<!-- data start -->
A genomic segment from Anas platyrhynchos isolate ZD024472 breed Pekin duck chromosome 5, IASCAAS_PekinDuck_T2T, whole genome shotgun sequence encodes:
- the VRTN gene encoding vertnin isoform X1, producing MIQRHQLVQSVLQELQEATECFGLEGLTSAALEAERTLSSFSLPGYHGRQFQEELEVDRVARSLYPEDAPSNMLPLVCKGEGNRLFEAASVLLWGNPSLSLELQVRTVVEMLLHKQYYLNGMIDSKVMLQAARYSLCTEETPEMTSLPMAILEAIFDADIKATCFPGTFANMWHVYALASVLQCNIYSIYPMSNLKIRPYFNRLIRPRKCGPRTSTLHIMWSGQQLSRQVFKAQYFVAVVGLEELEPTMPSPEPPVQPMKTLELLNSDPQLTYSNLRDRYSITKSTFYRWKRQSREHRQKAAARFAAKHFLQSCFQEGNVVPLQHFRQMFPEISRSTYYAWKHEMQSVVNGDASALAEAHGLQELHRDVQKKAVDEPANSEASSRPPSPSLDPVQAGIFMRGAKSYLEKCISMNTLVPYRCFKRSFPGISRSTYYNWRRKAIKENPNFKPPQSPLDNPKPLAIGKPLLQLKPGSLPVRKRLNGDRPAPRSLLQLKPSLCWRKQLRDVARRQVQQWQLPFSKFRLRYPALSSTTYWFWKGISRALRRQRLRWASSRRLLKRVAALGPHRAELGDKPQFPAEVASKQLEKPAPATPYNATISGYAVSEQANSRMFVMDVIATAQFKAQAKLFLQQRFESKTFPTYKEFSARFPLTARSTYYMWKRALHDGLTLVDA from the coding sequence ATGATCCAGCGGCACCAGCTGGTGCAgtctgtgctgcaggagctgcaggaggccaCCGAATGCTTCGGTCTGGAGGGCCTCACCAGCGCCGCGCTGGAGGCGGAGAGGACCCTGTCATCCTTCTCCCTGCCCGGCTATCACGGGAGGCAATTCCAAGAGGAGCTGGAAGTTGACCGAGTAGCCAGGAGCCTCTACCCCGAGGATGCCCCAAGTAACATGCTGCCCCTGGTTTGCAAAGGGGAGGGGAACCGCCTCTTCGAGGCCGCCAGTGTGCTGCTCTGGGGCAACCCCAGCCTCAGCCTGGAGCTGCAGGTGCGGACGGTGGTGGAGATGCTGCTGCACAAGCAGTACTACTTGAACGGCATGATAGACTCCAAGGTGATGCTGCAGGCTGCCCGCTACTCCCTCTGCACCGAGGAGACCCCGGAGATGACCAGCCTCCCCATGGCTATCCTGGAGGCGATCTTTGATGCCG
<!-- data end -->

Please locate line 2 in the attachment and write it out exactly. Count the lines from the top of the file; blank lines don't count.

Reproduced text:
- the VRTN gene encoding vertnin isoform X1, producing MIQRHQLVQSVLQELQEATECFGLEGLTSAALEAERTLSSFSLPGYHGRQFQEELEVDRVARSLYPEDAPSNMLPLVCKGEGNRLFEAASVLLWGNPSLSLELQVRTVVEMLLHKQYYLNGMIDSKVMLQAARYSLCTEETPEMTSLPMAILEAIFDADIKATCFPGTFANMWHVYALASVLQCNIYSIYPMSNLKIRPYFNRLIRPRKCGPRTSTLHIMWSGQQLSRQVFKAQYFVAVVGLEELEPTMPSPEPPVQPMKTLELLNSDPQLTYSNLRDRYSITKSTFYRWKRQSREHRQKAAARFAAKHFLQSCFQEGNVVPLQHFRQMFPEISRSTYYAWKHEMQSVVNGDASALAEAHGLQELHRDVQKKAVDEPANSEASSRPPSPSLDPVQAGIFMRGAKSYLEKCISMNTLVPYRCFKRSFPGISRSTYYNWRRKAIKENPNFKPPQSPLDNPKPLAIGKPLLQLKPGSLPVRKRLNGDRPAPRSLLQLKPSLCWRKQLRDVARRQVQQWQLPFSKFRLRYPALSSTTYWFWKGISRALRRQRLRWASSRRLLKRVAALGPHRAELGDKPQFPAEVASKQLEKPAPATPYNATISGYAVSEQANSRMFVMDVIATAQFKAQAKLFLQQRFESKTFPTYKEFSARFPLTARSTYYMWKRALHDGLTLVDA from the coding sequence ATGATCCAGCGGCACCAGCTGGTGCAgtctgtgctgcaggagctgcaggaggccaCCGAATGCTTCGGTCTGGAGGGCCTCACCAGCGCCGCGCTGGAGGCGGAGAGGACCCTGTCATCCTTCTCCCTGCCCGGCTATCACGGGAGGCAATTCCAAGAGGAGCTGGAAGTTGACCGAGTAGCCAGGAGCCTCTACCCCGAGGATGCCCCAAGTAACATGCTGCCCCTGGTTTGCAAAGGGGAGGGGAACCGCCTCTTCGAGGCCGCCAGTGTGCTGCTCTGGGGCAACCCCAGCCTCAGCCTGGAGCTGCAGGTGCGGACGGTGGTGGAGATGCTGCTGCACAAGCAGTACTACTTGAACGGCATGATAGACTCCAAGGTGATGCTGCAGGCTGCCCGCTACTCCCTCTGCACCGAGGAGACCCCGGAGATGACCAGCCTCCCCATGGCTATCCTGGAGGCGATCTTTGATGCCG